Suzanne Blair, associate director at GT3 Architects in Newcastle, is heading up a team dedicated to the education sector.
Suzanne joined the company three years ago and is one of four associate directors. She heads up a studio team of architects, technologists and graduates and has recently taken on the role of education lead to help the practice’s expansion in the education sector.
“GT3 is known for its outstanding work in leisure, workplace and property and we now have our sights set on showcasing our abilities in the education sector. My extensive experience in this area, having worked in both primary and secondary through into further education, coupled with GT3’s well-established design methodology, based around engagement and strategic briefing with key stakeholders and users, means I am well-equipped to lead my team and leave a stamp on the sector.
My experience spans from the days of Building Schools for the Future (BSF) with Denton Community College, Manchester, through the academies framework with North Shore Academy, Stockton and onto the Priority Schools Building Programme (PSPB) with Midlands Private Finance Initiative (PFI) and includes more bespoke one-off projects, such as Thomas Deacon Junior Academy in Peterborough.
“I’m not alone, we also have Paul Reed, associate director and Simon Robertson and Jonny Flavin both senior architects, who, between them, have worked on projects including Sunderland Beacon of Light, Redcar and Cleveland 14-19 Centres and Newcastle Futures UTC. On the technical side, we have Neil Hardy, associate, who has decades of experience in the technical delivery of education projects including Ercall Wood Technology College, Telford and projects for Newcastle University.
“Our expansive leisure and community experience equips us well as we venture in this new direction as we are seeing more and stronger links between education, leisure and community offerings. In the leisure world we have worked with both private and local authority clients all over the UK and we worked extremely closely with each of them to deliver a people-focused result. It starts with tailored engagement to understand the unique vision for the project – the ‘why are we here’. This gives us a solid foundation on which to develop a detailed brief and, ultimately, the design response. The same approach fits seamlessly into educational design where there are multiple stakeholders and users with very different needs and ideas.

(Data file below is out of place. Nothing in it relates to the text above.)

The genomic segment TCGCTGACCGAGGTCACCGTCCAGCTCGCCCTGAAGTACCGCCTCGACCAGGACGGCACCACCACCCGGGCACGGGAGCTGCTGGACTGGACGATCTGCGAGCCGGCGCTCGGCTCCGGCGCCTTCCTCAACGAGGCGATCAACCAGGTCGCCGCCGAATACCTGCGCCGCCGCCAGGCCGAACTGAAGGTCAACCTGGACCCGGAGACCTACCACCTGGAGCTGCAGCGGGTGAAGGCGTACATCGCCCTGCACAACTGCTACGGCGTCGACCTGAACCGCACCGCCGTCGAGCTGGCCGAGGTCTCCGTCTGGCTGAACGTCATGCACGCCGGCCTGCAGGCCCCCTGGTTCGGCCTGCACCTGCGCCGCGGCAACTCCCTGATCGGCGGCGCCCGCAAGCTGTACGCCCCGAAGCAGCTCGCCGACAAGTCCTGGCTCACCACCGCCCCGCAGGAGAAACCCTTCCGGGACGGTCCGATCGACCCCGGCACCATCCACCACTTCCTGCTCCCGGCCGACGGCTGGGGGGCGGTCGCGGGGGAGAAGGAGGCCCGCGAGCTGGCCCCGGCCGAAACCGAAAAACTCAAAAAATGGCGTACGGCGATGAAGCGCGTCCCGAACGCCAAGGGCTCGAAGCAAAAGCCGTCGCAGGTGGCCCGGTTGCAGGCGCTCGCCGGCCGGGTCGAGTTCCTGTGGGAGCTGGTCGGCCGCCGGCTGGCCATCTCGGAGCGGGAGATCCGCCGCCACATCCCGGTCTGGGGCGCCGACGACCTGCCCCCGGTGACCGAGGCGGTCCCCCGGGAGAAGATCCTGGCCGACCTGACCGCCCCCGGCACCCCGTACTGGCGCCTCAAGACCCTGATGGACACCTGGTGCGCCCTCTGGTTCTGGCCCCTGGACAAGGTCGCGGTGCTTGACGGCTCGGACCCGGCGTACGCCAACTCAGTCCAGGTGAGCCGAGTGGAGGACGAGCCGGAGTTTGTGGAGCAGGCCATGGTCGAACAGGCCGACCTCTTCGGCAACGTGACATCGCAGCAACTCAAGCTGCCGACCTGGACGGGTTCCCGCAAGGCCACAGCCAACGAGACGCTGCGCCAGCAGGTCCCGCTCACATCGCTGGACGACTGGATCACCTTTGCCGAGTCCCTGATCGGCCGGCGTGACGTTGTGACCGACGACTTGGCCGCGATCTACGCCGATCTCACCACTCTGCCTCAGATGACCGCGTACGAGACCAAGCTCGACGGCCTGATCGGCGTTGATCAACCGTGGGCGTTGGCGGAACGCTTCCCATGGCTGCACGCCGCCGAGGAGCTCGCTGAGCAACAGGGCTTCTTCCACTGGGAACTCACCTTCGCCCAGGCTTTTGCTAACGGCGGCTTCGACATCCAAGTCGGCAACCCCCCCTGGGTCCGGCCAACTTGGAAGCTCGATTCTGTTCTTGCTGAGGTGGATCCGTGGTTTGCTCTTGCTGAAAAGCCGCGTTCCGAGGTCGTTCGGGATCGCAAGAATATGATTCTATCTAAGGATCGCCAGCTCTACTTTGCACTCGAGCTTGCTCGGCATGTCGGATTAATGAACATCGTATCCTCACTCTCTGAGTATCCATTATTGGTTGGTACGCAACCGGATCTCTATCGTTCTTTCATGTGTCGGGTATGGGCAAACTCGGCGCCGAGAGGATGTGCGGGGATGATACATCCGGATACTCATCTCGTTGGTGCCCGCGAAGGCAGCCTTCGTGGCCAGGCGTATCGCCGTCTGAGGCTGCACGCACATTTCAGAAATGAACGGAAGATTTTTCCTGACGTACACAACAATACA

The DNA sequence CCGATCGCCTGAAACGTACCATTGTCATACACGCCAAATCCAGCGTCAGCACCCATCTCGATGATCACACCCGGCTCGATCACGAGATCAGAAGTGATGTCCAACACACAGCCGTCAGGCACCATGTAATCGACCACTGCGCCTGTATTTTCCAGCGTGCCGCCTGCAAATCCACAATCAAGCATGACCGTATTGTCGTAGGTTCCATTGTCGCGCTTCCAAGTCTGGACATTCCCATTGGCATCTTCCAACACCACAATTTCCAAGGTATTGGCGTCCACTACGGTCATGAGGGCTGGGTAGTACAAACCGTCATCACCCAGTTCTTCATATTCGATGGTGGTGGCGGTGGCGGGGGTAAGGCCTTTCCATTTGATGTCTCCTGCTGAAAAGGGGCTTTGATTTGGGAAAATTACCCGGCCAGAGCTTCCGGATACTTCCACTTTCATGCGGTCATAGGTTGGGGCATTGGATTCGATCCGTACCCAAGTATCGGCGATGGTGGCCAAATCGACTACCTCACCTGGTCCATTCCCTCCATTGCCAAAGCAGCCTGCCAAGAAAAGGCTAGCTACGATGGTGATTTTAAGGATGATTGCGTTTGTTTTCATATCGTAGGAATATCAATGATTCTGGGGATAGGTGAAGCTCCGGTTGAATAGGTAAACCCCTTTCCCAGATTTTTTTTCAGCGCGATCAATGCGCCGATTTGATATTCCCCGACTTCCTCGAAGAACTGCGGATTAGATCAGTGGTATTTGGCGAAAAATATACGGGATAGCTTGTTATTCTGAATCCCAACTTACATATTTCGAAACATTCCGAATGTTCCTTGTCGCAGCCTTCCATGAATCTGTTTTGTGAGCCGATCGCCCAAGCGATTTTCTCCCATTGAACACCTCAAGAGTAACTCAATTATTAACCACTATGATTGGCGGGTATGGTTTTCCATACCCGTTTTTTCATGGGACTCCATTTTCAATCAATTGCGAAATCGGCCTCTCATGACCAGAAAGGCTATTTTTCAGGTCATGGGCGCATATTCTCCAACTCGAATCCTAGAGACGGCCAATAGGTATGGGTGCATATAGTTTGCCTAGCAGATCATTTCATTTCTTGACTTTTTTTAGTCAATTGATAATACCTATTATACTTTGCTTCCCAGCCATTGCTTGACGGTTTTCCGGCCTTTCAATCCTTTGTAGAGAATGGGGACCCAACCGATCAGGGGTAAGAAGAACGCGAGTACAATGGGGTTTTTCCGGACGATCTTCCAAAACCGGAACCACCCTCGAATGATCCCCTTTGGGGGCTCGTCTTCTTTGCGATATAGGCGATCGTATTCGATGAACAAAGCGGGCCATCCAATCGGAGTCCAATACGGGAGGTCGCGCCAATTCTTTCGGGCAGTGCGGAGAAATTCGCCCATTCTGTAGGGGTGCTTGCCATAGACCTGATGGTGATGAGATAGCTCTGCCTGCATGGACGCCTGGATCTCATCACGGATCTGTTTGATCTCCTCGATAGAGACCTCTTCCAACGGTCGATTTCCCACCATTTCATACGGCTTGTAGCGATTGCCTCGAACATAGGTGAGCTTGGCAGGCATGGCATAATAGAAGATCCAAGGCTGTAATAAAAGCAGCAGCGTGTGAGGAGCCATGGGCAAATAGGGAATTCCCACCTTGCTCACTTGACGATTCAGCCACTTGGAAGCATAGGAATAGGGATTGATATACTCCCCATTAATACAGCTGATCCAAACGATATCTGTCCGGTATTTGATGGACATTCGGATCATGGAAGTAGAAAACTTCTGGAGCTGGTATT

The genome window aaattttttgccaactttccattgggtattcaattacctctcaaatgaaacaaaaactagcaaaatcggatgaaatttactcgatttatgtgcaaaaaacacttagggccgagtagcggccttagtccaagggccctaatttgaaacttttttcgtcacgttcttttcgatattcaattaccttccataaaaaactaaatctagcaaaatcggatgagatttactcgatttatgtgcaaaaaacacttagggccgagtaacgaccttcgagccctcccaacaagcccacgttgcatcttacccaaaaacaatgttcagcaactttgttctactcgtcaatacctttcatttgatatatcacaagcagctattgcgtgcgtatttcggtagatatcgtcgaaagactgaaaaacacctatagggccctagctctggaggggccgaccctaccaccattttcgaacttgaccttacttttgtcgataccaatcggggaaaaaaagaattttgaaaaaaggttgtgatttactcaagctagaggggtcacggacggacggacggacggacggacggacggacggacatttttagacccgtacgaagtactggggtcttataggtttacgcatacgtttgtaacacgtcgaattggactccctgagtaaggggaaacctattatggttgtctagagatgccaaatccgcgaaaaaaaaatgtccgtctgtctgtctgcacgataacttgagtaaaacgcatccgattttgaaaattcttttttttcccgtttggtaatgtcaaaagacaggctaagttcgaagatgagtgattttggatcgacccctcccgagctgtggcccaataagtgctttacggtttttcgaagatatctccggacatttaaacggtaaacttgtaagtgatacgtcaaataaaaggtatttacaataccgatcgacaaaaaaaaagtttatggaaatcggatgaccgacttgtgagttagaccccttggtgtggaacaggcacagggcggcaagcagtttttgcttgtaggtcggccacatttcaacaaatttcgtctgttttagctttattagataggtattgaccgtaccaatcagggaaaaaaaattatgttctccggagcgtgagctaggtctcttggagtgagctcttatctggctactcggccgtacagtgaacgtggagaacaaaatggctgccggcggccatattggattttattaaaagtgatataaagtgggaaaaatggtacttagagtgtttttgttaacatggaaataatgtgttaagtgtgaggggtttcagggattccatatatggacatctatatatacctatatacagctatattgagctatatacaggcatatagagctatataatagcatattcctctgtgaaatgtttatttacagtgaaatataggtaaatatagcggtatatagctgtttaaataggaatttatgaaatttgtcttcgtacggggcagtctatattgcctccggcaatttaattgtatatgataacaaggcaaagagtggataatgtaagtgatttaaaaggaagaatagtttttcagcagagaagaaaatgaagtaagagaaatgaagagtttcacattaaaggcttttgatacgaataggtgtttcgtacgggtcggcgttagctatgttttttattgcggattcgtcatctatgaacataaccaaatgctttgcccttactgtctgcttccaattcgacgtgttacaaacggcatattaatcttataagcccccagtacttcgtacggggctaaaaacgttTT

“GT3’s approach is ‘People Architecture’, a concept that positions people, not buildings, at the heart of our projects. A huge asset to the team is environmental psychologist, Carys Thomas-Osborne, who is an expert at observing spaces and understanding how their design can affect how people behave. She is integrated into our project teams to ensure this knowledge and understanding is used to inform the design from an early stage. Wellbeing is fundamental to education, as not everyone learns in the same way and therefore people react in varying ways to building design and layout. For example, the scale of spaces, how open or enclosed they feel, lighting and even colour all influence our reactions, mood and behaviour. This all needs to be taken into consideration as it ultimately has an impact on how individuals learn. By working closely with our clients, we will help them to deliver an exceptional education to their students.
“What makes us different is that we appreciate that a building is only as good as the space it creates to inspire the people inside of it. We have developed Performance +, a strategic briefing and engagement service that enables clients to understand, articulate and optimise the relationship between their people, processes and property, in this case their staff and students, operations and the buildings themselves. With an emphasis on listening, learning, leading and sharing, Performance + helps to deliver sustainable value through a transformation in the way students learn and how space can be used. This allows us to deliver a space that motivates and stimulates the teachers and students by focusing on engagement and understanding that they are the experts in teaching and learning and our role is to interpret their requirements.”